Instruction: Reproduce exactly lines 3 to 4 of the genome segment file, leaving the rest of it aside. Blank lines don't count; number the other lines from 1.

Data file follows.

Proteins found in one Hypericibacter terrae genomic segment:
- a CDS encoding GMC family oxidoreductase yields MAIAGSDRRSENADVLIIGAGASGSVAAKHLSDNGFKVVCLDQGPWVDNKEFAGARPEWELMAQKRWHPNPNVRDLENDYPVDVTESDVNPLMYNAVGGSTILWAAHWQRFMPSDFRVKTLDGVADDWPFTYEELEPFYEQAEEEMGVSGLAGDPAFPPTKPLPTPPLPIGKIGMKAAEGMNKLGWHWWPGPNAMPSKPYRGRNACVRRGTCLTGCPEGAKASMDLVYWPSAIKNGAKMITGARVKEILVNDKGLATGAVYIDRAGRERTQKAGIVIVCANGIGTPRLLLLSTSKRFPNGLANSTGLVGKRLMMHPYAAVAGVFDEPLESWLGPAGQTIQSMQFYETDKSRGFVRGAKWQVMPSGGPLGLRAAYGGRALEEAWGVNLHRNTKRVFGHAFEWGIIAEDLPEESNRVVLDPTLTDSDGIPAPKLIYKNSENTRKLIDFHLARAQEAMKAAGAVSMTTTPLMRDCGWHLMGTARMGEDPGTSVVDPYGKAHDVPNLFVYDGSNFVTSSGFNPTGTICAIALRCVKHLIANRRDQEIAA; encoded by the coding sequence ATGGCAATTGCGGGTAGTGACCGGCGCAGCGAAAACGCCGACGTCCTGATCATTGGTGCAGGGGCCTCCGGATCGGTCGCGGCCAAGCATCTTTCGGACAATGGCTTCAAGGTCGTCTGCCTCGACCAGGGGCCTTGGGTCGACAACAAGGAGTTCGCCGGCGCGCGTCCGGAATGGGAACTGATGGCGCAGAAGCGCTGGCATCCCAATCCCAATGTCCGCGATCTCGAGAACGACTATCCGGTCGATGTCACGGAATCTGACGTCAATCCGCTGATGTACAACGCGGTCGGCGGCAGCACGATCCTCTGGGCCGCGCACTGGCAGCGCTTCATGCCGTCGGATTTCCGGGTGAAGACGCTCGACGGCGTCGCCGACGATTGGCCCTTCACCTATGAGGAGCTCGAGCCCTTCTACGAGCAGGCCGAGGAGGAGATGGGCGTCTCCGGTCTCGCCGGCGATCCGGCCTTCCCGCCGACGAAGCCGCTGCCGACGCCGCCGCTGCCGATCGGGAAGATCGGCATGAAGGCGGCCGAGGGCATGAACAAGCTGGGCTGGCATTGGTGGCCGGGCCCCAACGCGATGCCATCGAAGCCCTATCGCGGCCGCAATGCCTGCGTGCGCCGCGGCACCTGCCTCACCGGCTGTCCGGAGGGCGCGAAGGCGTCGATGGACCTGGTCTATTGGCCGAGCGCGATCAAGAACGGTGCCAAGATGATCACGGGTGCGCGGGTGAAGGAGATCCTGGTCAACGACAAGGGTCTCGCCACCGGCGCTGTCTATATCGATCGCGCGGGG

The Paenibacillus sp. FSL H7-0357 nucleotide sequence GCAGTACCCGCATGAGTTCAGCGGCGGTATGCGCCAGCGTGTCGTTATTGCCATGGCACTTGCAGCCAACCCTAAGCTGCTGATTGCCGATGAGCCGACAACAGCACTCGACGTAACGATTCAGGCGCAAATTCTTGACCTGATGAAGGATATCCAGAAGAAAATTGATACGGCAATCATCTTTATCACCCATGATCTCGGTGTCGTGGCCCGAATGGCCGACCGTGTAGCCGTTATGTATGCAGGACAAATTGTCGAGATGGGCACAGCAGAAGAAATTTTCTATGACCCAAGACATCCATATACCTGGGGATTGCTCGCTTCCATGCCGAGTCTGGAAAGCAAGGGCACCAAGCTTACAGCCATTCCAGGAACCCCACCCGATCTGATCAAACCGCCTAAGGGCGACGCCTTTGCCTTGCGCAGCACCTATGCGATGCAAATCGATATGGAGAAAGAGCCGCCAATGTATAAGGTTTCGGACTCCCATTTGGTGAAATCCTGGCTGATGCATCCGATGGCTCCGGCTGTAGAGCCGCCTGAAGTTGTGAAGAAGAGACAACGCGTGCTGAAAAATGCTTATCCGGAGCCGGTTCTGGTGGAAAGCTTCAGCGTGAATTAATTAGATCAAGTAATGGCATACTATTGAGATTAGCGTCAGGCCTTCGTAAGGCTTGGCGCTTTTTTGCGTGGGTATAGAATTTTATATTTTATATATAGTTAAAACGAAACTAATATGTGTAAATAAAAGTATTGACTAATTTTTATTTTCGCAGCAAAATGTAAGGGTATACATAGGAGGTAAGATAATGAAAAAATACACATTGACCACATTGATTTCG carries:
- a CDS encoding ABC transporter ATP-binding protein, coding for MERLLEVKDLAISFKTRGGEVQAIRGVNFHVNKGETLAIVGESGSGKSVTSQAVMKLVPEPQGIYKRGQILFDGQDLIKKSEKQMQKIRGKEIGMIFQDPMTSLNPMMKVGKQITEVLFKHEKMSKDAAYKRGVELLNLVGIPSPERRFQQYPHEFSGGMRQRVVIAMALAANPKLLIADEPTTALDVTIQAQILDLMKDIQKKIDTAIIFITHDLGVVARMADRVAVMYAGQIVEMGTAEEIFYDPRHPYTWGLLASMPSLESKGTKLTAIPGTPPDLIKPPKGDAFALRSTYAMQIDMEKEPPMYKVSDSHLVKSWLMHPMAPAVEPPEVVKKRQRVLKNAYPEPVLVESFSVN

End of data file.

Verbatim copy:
The Paenibacillus sp. FSL H7-0357 nucleotide sequence GCAGTACCCGCATGAGTTCAGCGGCGGTATGCGCCAGCGTGTCGTTATTGCCATGGCACTTGCAGCCAACCCTAAGCTGCTGATTGCCGATGAGCCGACAACAGCACTCGACGTAACGATTCAGGCGCAAATTCTTGACCTGATGAAGGATATCCAGAAGAAAATTGATACGGCAATCATCTTTATCACCCATGATCTCGGTGTCGTGGCCCGAATGGCCGACCGTGTAGCCGTTATGTATGCAGGACAAATTGTCGAGATGGGCACAGCAGAAGAAATTTTCTATGACCCAAGACATCCATATACCTGGGGATTGCTCGCTTCCATGCCGAGTCTGGAAAGCAAGGGCACCAAGCTTACAGCCATTCCAGGAACCCCACCCGATCTGATCAAACCGCCTAAGGGCGACGCCTTTGCCTTGCGCAGCACCTATGCGATGCAAATCGATATGGAGAAAGAGCCGCCAATGTATAAGGTTTCGGACTCCCATTTGGTGAAATCCTGGCTGATGCATCCGATGGCTCCGGCTGTAGAGCCGCCTGAAGTTGTGAAGAAGAGACAACGCGTGCTGAAAAATGCTTATCCGGAGCCGGTTCTGGTGGAAAGCTTCAGCGTGAATTAATTAGATCAAGTAATGGCATACTATTGAGATTAGCGTCAGGCCTTCGTAAGGCTTGGCGCTTTTTTGCGTGGGTATAGAATTTTATATTTTATATATAGTTAAAACGAAACTAATATGTGTAAATAAAAGTATTGACTAATTTTTATTTTCGCAGCAAAATGTAAGGGTATACATAGGAGGTAAGATAATGAAAAAATACACATTGACCACATTGATTTCG carries:
- a CDS encoding ABC transporter ATP-binding protein, coding for MERLLEVKDLAISFKTRGGEVQAIRGVNFHVNKGETLAIVGESGSGKSVTSQAVMKLVPEPQGIYKRGQILFDGQDLIKKSEKQMQKIRGKEIGMIFQDPMTSLNPMMKVGKQITEVLFKHEKMSKDAAYKRGVELLNLVGIPSPERRFQQYPHEFSGGMRQRVVIAMALAANPKLLIADEPTTALDVTIQAQILDLMKDIQKKIDTAIIFITHDLGVVARMADRVAVMYAGQIVEMGTAEEIFYDPRHPYTWGLLASMPSLESKGTKLTAIPGTPPDLIKPPKGDAFALRSTYAMQIDMEKEPPMYKVSDSHLVKSWLMHPMAPAVEPPEVVKKRQRVLKNAYPEPVLVESFSVN